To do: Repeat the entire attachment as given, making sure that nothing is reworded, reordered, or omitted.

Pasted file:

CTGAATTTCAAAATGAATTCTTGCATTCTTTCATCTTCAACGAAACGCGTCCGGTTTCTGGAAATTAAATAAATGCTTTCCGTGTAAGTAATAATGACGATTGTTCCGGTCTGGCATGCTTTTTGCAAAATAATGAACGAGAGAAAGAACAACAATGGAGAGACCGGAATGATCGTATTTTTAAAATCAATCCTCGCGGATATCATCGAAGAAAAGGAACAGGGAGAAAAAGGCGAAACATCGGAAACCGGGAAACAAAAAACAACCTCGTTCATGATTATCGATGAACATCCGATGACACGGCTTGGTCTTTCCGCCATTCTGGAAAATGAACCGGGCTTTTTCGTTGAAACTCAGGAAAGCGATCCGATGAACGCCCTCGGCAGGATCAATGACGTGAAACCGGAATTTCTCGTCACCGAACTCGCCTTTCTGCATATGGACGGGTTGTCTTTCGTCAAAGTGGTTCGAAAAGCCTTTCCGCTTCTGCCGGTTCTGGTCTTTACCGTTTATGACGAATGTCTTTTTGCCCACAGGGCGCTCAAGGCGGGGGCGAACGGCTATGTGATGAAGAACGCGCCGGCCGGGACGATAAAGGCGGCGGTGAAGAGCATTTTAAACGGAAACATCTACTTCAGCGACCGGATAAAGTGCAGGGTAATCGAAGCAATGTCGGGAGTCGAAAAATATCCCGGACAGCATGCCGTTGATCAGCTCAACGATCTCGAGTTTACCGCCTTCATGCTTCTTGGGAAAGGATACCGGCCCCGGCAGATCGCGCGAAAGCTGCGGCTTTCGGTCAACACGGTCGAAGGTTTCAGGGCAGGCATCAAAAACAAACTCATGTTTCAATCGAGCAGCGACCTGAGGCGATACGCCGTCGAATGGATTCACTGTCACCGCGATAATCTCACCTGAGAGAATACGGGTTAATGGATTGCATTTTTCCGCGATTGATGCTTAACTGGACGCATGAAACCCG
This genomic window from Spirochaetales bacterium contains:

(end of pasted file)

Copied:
CTGAATTTCAAAATGAATTCTTGCATTCTTTCATCTTCAACGAAACGCGTCCGGTTTCTGGAAATTAAATAAATGCTTTCCGTGTAAGTAATAATGACGATTGTTCCGGTCTGGCATGCTTTTTGCAAAATAATGAACGAGAGAAAGAACAACAATGGAGAGACCGGAATGATCGTATTTTTAAAATCAATCCTCGCGGATATCATCGAAGAAAAGGAACAGGGAGAAAAAGGCGAAACATCGGAAACCGGGAAACAAAAAACAACCTCGTTCATGATTATCGATGAACATCCGATGACACGGCTTGGTCTTTCCGCCATTCTGGAAAATGAACCGGGCTTTTTCGTTGAAACTCAGGAAAGCGATCCGATGAACGCCCTCGGCAGGATCAATGACGTGAAACCGGAATTTCTCGTCACCGAACTCGCCTTTCTGCATATGGACGGGTTGTCTTTCGTCAAAGTGGTTCGAAAAGCCTTTCCGCTTCTGCCGGTTCTGGTCTTTACCGTTTATGACGAATGTCTTTTTGCCCACAGGGCGCTCAAGGCGGGGGCGAACGGCTATGTGATGAAGAACGCGCCGGCCGGGACGATAAAGGCGGCGGTGAAGAGCATTTTAAACGGAAACATCTACTTCAGCGACCGGATAAAGTGCAGGGTAATCGAAGCAATGTCGGGAGTCGAAAAATATCCCGGACAGCATGCCGTTGATCAGCTCAACGATCTCGAGTTTACCGCCTTCATGCTTCTTGGGAAAGGATACCGGCCCCGGCAGATCGCGCGAAAGCTGCGGCTTTCGGTCAACACGGTCGAAGGTTTCAGGGCAGGCATCAAAAACAAACTCATGTTTCAATCGAGCAGCGACCTGAGGCGATACGCCGTCGAATGGATTCACTGTCACCGCGATAATCTCACCTGAGAGAATACGGGTTAATGGATTGCATTTTTCCGCGATTGATGCTTAACTGGACGCATGAAACCCG
This genomic window from Spirochaetales bacterium contains: